Filler meets tough standards at Stonyfield (sidebar)

Cartoner delivers downstream

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At Stonyfield Farm’s Londonderry, NH, facility, eight packs of Yo Squeeze are loaded into a printed folding carton by a new IH-2 cartoner from Elliott Manufacturing (Fresno, CA). The IH-2 cartoner was added last year to accommodate the stick packs. Cartoning is currently the only automated function downstream of the vertical form/fill/seal equipment.

Four packs discharge from one vf/f/s machine directly into a pocket of a new straight-line pocketed conveyor from Uni-Pak (Bradenton, FL). The conveyor advances before four tubes from the second vf/f/s are discharged into the same pocket. “The filler, conveyor and cartoner are precisely controlled,” says John Daigle, Stonyfield’s vice president of operations. “So when the filler makes four tubes, it sends an impulse to the conveyor to move, which sends a pulse to the cartoner. They’re all connected electronically so the timing works.”

The conveyor carries eight tubes per pocket from the vf/f/s machines to the cartoner. During that 70’ span, the tubes are conveyed through an enclosed refrigerated tunnel that lowers product temperature down from about 90°F to 40°F. “This allows the liquid to cool into the finished creamy consistency of yogurt,” explains Daigle.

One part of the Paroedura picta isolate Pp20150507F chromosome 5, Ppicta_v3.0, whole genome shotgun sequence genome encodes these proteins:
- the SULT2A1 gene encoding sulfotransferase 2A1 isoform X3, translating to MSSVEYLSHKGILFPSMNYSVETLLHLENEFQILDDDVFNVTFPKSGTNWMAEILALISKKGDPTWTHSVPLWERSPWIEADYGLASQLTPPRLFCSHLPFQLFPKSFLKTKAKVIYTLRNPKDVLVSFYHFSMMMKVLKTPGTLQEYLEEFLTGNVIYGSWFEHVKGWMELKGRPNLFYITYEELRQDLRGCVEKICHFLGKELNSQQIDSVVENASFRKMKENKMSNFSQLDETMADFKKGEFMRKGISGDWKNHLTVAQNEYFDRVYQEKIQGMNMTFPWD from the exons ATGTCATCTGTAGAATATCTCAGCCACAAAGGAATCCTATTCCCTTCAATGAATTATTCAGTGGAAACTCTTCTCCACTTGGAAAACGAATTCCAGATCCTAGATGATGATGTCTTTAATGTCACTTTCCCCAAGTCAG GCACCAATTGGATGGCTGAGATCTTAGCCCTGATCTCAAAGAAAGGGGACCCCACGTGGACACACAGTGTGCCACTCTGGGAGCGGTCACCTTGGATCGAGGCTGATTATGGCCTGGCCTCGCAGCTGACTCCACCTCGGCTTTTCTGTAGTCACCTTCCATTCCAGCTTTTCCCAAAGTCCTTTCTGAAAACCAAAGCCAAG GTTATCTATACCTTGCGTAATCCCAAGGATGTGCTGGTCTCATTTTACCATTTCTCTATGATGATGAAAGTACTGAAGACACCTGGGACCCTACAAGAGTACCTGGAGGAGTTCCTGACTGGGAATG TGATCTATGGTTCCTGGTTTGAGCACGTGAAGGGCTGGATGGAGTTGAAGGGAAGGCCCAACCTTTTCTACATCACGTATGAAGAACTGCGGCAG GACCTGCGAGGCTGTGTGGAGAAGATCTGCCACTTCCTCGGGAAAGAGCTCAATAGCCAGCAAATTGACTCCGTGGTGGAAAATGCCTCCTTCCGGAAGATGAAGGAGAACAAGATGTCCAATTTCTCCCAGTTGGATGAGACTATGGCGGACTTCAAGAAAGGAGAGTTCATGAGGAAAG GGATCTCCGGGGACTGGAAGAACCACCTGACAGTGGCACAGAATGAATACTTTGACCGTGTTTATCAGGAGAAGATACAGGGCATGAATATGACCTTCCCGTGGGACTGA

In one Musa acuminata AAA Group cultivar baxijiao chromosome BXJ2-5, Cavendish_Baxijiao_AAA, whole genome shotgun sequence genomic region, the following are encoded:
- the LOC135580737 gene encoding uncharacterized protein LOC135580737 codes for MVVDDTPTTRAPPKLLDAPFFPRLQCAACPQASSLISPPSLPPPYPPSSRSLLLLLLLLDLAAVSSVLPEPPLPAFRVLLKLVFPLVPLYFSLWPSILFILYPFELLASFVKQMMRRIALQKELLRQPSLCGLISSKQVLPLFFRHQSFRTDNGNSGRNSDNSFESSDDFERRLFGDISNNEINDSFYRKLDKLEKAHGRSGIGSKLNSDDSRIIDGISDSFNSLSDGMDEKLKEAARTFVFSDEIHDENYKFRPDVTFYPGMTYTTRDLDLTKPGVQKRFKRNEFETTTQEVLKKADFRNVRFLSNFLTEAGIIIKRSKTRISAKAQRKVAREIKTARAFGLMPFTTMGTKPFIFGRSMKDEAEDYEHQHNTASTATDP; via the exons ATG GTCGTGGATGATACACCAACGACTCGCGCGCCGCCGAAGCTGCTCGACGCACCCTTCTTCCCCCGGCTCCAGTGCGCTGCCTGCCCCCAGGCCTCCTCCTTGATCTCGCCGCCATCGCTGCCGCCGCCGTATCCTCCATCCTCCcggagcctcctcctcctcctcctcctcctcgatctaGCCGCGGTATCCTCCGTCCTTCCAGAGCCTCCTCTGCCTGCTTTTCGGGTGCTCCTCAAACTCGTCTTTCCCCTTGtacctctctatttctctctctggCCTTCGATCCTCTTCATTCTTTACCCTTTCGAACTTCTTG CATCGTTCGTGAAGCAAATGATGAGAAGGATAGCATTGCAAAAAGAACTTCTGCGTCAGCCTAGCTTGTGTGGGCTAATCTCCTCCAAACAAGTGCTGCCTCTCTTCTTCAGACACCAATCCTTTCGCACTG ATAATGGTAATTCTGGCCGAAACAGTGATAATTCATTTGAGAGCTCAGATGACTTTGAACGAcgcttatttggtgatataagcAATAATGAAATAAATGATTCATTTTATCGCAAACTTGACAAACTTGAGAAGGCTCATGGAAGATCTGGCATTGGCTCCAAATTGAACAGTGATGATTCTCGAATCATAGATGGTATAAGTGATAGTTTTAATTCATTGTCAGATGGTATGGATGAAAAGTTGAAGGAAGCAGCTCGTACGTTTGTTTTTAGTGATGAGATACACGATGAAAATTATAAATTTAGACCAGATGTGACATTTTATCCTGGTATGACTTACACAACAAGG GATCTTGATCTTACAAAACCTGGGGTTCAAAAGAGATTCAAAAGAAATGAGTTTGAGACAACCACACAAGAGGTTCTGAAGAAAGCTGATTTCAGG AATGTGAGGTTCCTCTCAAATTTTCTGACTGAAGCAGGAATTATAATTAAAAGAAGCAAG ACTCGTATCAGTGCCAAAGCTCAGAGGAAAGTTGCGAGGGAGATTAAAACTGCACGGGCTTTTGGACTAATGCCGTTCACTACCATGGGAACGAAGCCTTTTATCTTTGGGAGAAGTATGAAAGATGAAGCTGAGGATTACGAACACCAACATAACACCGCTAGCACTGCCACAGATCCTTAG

At the end of the servo-driven conveyor, the eight tubes drop 2’ along vertical guides, or chutes, onto the pocketed conveyor of the IH-2. A vacuum pick head uses suction cups to pick a preglued carton blank from a magazine and open it. The 20-pt clay-coated newsback stock is offset-printed in four colors by Old Dominion (Madison Heights, VA). A product insertion ram gently pushes the sticks, by their ends, into the open carton (as shown). Hot melt adhesive is applied to end flaps, and the ends are compressed before the carton is discharged.

Cartons receive an expiration date/time code on the corner of the back panel from an ink-jet coder supplied by Markem (Keene, NH). Next, cartons are conveyed through an older metal detector and checkweigher. “If there’s a short weight, the carton is kicked off onto one conveyor, and if there’s metal detected, the carton is discharged onto another conveyor,” Daigle explains.

Cartons are conveyed into a cooler where they’re manually case-packed. This is a step that Daigle admits, “creates some overall line downtime, but we envision automating this process in the future.” Cases are then taped shut on both top and bottom and stacked on pallets. Cases from pallets holding a specific product variety are selected manually and then placed on pallets to meet orders. These pallets are stretch-wrapped manually for distribution.

See the main story that goes with this sidebar: Filler meets tough standards at Stonyfield

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